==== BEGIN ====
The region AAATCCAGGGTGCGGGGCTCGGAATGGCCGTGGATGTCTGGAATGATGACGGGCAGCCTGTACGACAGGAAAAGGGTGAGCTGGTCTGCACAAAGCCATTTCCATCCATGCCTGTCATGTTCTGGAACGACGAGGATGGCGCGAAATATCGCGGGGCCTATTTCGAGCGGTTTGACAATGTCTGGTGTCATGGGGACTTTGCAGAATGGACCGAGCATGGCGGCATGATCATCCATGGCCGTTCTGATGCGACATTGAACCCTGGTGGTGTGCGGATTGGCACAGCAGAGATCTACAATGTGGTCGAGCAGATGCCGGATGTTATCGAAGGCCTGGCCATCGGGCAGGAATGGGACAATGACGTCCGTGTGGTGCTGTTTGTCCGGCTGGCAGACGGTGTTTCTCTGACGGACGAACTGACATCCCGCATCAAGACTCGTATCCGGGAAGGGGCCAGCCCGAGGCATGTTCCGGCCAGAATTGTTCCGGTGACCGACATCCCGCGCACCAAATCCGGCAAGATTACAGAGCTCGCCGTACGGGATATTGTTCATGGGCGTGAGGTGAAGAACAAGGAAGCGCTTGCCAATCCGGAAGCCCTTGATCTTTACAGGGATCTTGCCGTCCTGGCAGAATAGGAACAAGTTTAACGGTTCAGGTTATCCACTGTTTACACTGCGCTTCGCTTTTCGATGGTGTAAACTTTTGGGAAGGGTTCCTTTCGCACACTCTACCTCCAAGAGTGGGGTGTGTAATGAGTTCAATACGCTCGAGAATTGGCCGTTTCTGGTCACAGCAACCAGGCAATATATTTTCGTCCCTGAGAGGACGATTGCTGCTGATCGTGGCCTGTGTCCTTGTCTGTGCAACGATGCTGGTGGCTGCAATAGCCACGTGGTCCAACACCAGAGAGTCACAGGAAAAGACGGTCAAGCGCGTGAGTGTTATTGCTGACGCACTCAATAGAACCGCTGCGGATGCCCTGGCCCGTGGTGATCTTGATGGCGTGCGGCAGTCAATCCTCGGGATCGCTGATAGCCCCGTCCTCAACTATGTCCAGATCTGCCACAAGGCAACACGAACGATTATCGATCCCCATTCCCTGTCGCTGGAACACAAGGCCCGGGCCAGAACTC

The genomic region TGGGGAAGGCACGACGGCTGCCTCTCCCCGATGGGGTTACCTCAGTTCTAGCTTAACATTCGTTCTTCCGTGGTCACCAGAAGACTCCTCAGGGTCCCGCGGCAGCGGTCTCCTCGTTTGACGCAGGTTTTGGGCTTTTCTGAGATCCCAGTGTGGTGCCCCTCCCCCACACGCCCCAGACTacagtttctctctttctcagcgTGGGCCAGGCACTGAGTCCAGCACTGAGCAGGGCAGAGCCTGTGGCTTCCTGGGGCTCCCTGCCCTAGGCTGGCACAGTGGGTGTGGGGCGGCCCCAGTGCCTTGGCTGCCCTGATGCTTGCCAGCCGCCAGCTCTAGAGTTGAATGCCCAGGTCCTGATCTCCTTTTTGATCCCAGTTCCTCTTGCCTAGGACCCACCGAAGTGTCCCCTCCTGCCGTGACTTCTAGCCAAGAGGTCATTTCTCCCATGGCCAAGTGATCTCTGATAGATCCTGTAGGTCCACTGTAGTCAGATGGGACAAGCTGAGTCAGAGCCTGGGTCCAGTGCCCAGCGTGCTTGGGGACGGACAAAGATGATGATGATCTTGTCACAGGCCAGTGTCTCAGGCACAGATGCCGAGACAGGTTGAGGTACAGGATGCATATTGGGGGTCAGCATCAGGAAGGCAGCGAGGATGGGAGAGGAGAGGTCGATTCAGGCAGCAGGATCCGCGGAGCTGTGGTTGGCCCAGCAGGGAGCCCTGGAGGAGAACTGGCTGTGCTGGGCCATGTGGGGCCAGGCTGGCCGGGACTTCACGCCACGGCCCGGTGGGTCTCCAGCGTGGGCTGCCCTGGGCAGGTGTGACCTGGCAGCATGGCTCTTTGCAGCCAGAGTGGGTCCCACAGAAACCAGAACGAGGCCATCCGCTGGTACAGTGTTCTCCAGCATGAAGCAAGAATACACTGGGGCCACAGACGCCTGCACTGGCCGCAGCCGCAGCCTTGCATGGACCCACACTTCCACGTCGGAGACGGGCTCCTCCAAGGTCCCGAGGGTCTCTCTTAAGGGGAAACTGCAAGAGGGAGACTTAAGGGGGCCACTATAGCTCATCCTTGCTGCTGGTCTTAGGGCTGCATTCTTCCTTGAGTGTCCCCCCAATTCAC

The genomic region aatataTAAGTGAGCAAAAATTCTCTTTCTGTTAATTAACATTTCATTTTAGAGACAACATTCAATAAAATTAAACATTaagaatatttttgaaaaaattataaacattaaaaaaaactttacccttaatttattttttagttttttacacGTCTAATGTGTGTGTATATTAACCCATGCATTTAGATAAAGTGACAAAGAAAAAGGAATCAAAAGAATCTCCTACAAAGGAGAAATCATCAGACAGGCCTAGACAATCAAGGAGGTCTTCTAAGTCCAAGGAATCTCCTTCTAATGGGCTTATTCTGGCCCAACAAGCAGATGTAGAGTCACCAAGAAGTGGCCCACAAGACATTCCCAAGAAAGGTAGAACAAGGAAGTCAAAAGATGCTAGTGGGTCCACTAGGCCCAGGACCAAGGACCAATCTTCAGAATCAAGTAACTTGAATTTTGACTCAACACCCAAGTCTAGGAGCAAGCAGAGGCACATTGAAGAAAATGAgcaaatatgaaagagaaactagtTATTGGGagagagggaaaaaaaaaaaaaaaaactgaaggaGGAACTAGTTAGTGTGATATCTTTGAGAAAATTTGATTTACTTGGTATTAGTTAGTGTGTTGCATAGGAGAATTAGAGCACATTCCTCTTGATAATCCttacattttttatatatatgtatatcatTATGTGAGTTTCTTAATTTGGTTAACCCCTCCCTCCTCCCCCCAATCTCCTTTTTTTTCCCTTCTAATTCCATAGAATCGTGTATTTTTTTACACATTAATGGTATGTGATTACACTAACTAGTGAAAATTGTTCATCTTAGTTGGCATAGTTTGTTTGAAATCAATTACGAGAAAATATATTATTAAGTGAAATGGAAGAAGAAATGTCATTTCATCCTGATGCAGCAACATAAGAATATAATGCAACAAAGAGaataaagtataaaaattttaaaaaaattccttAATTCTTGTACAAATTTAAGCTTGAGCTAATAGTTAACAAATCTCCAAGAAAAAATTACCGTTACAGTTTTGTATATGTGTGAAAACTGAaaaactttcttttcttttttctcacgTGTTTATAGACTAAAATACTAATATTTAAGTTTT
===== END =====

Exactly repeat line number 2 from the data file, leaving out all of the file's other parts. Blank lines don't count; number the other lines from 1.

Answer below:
The genomic region TGGGGAAGGCACGACGGCTGCCTCTCCCCGATGGGGTTACCTCAGTTCTAGCTTAACATTCGTTCTTCCGTGGTCACCAGAAGACTCCTCAGGGTCCCGCGGCAGCGGTCTCCTCGTTTGACGCAGGTTTTGGGCTTTTCTGAGATCCCAGTGTGGTGCCCCTCCCCCACACGCCCCAGACTacagtttctctctttctcagcgTGGGCCAGGCACTGAGTCCAGCACTGAGCAGGGCAGAGCCTGTGGCTTCCTGGGGCTCCCTGCCCTAGGCTGGCACAGTGGGTGTGGGGCGGCCCCAGTGCCTTGGCTGCCCTGATGCTTGCCAGCCGCCAGCTCTAGAGTTGAATGCCCAGGTCCTGATCTCCTTTTTGATCCCAGTTCCTCTTGCCTAGGACCCACCGAAGTGTCCCCTCCTGCCGTGACTTCTAGCCAAGAGGTCATTTCTCCCATGGCCAAGTGATCTCTGATAGATCCTGTAGGTCCACTGTAGTCAGATGGGACAAGCTGAGTCAGAGCCTGGGTCCAGTGCCCAGCGTGCTTGGGGACGGACAAAGATGATGATGATCTTGTCACAGGCCAGTGTCTCAGGCACAGATGCCGAGACAGGTTGAGGTACAGGATGCATATTGGGGGTCAGCATCAGGAAGGCAGCGAGGATGGGAGAGGAGAGGTCGATTCAGGCAGCAGGATCCGCGGAGCTGTGGTTGGCCCAGCAGGGAGCCCTGGAGGAGAACTGGCTGTGCTGGGCCATGTGGGGCCAGGCTGGCCGGGACTTCACGCCACGGCCCGGTGGGTCTCCAGCGTGGGCTGCCCTGGGCAGGTGTGACCTGGCAGCATGGCTCTTTGCAGCCAGAGTGGGTCCCACAGAAACCAGAACGAGGCCATCCGCTGGTACAGTGTTCTCCAGCATGAAGCAAGAATACACTGGGGCCACAGACGCCTGCACTGGCCGCAGCCGCAGCCTTGCATGGACCCACACTTCCACGTCGGAGACGGGCTCCTCCAAGGTCCCGAGGGTCTCTCTTAAGGGGAAACTGCAAGAGGGAGACTTAAGGGGGCCACTATAGCTCATCCTTGCTGCTGGTCTTAGGGCTGCATTCTTCCTTGAGTGTCCCCCCAATTCAC